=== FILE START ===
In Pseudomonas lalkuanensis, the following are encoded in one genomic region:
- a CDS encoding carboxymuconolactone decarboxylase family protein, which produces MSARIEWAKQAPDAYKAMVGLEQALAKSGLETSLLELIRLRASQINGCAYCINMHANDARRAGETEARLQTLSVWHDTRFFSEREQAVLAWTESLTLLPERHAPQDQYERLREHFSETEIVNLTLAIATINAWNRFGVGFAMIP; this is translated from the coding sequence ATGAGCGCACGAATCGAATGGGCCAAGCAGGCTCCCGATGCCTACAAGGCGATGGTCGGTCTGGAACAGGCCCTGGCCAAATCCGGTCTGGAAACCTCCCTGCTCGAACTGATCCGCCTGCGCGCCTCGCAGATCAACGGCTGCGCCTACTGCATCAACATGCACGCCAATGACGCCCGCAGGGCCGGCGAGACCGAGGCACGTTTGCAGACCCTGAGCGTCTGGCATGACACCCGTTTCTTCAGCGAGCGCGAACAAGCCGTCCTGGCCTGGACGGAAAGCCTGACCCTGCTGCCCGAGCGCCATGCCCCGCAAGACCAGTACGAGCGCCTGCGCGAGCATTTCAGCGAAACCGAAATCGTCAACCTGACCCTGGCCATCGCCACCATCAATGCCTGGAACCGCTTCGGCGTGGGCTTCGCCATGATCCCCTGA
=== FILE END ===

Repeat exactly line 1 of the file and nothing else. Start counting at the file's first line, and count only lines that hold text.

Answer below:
In Pseudomonas lalkuanensis, the following are encoded in one genomic region: